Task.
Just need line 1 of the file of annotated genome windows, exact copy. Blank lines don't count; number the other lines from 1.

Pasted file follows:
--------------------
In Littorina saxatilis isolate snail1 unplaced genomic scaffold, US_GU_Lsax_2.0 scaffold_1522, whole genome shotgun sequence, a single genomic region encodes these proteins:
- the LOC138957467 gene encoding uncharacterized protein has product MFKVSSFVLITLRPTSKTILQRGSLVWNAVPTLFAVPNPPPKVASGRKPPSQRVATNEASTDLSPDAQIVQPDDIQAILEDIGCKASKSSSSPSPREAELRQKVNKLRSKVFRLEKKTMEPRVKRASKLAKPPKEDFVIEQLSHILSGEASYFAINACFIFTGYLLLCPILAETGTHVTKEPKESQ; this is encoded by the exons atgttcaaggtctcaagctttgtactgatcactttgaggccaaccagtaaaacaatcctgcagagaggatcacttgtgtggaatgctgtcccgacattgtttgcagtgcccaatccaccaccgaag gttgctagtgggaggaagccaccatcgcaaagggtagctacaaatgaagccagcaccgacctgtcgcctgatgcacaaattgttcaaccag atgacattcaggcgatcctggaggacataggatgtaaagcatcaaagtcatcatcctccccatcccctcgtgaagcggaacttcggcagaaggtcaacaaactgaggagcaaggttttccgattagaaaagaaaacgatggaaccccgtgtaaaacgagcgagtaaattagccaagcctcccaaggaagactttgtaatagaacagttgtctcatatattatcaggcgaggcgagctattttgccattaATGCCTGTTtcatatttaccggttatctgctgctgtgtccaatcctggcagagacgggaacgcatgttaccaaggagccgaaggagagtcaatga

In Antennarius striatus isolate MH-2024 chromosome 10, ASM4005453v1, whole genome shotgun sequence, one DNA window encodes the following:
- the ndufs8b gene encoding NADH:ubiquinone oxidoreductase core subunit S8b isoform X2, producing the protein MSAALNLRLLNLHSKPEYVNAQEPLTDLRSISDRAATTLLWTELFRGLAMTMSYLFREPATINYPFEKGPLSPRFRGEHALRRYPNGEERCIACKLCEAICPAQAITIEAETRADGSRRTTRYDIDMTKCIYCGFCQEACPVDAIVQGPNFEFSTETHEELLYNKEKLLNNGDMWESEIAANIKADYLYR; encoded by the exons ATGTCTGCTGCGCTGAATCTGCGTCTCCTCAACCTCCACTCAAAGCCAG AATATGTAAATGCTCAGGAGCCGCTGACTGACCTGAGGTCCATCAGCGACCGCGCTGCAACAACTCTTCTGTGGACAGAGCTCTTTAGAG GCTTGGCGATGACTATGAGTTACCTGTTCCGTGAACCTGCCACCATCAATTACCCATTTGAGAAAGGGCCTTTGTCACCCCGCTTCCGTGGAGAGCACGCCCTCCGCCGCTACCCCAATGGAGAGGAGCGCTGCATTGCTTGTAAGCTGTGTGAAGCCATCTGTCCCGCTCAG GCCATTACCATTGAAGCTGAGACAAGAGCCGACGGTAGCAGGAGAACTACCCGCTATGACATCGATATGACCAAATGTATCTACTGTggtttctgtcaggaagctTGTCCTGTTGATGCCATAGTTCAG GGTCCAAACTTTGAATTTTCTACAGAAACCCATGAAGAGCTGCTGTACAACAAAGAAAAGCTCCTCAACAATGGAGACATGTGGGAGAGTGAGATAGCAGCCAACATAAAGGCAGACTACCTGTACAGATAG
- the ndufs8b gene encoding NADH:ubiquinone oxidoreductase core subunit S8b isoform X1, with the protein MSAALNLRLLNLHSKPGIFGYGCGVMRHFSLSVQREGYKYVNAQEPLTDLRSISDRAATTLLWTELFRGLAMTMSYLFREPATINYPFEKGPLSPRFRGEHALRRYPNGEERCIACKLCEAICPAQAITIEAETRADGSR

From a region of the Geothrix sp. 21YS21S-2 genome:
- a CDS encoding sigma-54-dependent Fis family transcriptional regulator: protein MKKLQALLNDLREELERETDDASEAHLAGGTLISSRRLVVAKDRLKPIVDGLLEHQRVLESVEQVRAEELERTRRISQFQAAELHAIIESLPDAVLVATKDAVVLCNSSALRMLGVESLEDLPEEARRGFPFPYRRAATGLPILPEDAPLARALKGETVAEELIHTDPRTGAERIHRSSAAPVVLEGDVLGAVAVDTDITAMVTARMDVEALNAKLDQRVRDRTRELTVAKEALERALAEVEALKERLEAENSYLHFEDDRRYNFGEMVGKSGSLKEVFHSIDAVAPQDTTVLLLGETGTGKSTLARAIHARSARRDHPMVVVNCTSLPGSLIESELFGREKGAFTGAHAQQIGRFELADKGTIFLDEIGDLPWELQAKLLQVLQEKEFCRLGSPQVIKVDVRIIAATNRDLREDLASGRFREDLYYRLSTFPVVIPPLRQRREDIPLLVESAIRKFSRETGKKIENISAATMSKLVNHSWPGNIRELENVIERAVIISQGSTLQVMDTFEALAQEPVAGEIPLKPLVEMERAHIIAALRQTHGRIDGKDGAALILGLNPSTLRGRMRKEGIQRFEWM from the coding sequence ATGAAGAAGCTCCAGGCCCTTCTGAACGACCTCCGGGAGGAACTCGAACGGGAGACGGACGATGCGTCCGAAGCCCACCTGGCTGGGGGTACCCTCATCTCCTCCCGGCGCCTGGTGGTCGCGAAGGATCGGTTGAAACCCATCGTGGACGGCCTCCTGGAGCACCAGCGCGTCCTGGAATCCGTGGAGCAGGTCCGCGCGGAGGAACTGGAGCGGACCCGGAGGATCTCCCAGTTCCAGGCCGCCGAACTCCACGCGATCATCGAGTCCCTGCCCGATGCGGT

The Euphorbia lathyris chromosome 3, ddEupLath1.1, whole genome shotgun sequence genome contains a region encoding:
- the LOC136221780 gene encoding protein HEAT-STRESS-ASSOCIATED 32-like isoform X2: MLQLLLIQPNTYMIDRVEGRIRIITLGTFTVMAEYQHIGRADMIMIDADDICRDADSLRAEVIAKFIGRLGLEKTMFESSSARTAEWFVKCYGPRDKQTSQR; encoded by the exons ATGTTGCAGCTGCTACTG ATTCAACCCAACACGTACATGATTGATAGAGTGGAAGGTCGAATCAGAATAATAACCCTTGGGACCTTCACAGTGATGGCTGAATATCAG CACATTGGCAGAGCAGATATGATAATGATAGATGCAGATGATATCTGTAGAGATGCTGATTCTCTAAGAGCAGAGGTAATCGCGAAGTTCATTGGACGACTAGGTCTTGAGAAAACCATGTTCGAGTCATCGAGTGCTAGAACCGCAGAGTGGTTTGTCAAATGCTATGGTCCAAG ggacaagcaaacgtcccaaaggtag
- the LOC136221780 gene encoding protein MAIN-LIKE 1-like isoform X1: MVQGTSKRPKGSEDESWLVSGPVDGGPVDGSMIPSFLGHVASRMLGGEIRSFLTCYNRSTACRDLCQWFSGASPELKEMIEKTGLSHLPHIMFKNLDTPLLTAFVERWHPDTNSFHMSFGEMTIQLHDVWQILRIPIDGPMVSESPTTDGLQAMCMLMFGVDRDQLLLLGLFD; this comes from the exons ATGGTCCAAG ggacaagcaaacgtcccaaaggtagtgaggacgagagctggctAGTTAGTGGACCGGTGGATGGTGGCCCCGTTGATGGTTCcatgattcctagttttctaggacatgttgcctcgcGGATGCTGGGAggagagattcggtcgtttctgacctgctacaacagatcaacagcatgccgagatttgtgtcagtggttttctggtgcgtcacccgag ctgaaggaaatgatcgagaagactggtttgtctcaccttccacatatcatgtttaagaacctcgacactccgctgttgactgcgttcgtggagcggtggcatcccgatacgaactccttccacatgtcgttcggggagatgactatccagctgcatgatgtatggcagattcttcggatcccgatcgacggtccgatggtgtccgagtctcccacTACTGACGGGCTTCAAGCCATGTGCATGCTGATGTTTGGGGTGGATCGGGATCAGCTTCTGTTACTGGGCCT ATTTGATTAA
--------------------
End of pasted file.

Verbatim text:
In Littorina saxatilis isolate snail1 unplaced genomic scaffold, US_GU_Lsax_2.0 scaffold_1522, whole genome shotgun sequence, a single genomic region encodes these proteins: